7. Higher punctuality. We will introduce new airport management technology and additional runway rapid exit taxiways to help improve punctuality and reliability at Heathrow. We have an aspirational target of 90% on time performance, up from 80% today and around 63% in 2007.
8. Quicker connections. We will reduce the waiting time for transfer security so that 99% of the time passengers wait less than ten minutes – the shortest security queuing standard of any major hub airport in Europe. A new integrated baggage system will improve baggage reliability which has already improved from 40 missed bags per thousand passengers in 2007 to 15 per thousand today.
9. Quieter aircraft. Heathrow will invest in upgraded stands and taxiways that will help to make it the busiest hub for A380s in Europe. These modern aircraft are popular with passengers, as well as quieter and more fuel-efficient than the aircraft they replace. Following the introduction in 2011 of new incentives and penalties to encourage airlines to operate the quietest aircraft, we will continue to trial new operational procedures that can reduce noise for local communities and roll out improved noise insulation schemes for local properties.
10. Reduced pollution. Heathrow will increase the provision of pre-conditioned air which allows aircraft to switch off their engines while on the ground. We will also introduce more airside electric vehicles, cutting local pollution and reducing operating costs for airlines.
Colin Matthews, Chief Executive of Heathrow said:
“Heathrow is the UK’s only hub airport and a strategically important national infrastructure asset. Heathrow faces stiff competition from other European hubs and we must continue to improve the service we offers passengers and airlines. We have invested billions of pounds in new facilities such as Terminal 5 in recent years and passengers say they have noticed the difference. Our plan for a further £3 billion of private-sector investment will further improve the airport for passengers. The plan represents good value for money for airlines and passengers and comes at no cost to taxpayers.”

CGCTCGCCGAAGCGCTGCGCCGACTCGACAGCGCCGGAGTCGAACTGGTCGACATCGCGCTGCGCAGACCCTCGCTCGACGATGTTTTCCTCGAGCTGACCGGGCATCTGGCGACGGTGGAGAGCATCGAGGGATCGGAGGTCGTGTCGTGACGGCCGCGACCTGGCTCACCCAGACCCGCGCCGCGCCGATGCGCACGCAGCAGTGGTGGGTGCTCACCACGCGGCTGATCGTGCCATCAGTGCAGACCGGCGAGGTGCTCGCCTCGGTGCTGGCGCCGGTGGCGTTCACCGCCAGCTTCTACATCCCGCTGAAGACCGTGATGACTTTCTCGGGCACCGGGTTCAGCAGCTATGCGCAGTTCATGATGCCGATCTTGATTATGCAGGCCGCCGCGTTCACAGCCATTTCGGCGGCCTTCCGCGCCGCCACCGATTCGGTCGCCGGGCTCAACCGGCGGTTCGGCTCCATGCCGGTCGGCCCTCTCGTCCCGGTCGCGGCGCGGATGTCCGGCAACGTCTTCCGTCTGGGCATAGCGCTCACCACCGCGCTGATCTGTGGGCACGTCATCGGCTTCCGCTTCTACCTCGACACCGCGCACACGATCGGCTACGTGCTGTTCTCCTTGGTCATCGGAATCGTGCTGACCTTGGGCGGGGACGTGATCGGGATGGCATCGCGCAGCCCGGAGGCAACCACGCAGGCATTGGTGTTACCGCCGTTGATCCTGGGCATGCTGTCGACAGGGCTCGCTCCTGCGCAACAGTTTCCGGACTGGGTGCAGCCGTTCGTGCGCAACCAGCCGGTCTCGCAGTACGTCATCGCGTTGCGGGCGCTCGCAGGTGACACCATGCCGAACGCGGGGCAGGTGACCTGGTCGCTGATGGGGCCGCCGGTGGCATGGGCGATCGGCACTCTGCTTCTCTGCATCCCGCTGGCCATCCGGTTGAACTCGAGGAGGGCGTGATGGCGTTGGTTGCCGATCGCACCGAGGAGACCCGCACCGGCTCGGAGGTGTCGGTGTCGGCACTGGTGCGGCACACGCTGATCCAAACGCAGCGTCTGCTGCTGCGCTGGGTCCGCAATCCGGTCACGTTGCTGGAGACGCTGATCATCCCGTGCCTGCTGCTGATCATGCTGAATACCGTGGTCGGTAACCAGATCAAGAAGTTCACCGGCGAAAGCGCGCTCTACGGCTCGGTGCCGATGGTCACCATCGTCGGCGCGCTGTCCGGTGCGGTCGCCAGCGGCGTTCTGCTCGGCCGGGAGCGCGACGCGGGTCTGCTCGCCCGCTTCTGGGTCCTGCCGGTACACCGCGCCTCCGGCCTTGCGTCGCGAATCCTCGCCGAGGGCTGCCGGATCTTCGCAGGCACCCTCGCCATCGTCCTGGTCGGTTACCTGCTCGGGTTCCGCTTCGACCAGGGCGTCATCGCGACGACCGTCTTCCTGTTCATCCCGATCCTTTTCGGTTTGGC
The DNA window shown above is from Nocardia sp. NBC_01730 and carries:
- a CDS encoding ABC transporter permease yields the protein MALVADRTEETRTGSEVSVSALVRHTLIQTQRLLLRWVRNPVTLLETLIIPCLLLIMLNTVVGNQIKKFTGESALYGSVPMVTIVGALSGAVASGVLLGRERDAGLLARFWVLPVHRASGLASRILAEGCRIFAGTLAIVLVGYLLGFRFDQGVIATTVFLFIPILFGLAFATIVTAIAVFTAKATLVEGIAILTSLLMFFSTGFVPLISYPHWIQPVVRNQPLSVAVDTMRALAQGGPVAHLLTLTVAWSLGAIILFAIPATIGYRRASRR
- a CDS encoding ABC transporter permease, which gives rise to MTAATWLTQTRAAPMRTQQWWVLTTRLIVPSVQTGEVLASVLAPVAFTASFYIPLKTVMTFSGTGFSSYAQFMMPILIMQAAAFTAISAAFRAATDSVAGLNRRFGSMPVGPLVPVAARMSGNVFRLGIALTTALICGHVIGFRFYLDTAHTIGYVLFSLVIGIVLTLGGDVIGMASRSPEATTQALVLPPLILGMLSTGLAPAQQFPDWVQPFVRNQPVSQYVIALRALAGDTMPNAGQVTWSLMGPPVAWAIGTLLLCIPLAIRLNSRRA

Our plans seek to strike the right balance between continuing to invest for passengers and keeping charges at a level that is affordable for airlines. The lower level of capital investment than in Q4 and Q5 will help to keep charges at an affordable level for airlines. The level of charges at Heathrow is tightly linked to the historic level of capital investment in new facilities.
Heathrow’s business plan also needs to deliver a fair return to shareholders to encourage future investment in the UK. Over the Q5 regulatory period passenger numbers have fallen 10% below the level anticipated by the CAA, resulting in Heathrow receiving around £650 million less than the allowed return from aeronautical charges. Heathrow cannot recover this cost now or in future. Correcting the passenger forecast for Q6 inevitably results in increased prices.
Our Q6 plan includes a capital investment programme of £3 billion, a tariff increase of RPI +5.9% and an average maximum allowable charge per passenger of £24.56 over Q6. The detailed figures in Heathrow’s full business plan are set out below.
The CAA will now develop and consult on its own proposals for Q6 before coming to a final decision on airport charges in January 2014.
We believe Heathrow’s plans represent good value for passengers, airlines and the UK as a whole. Our investment will deliver a better journey for passengers, more efficient and reliable infrastructure for airlines, and additional jobs, trade and economic activity for the UK.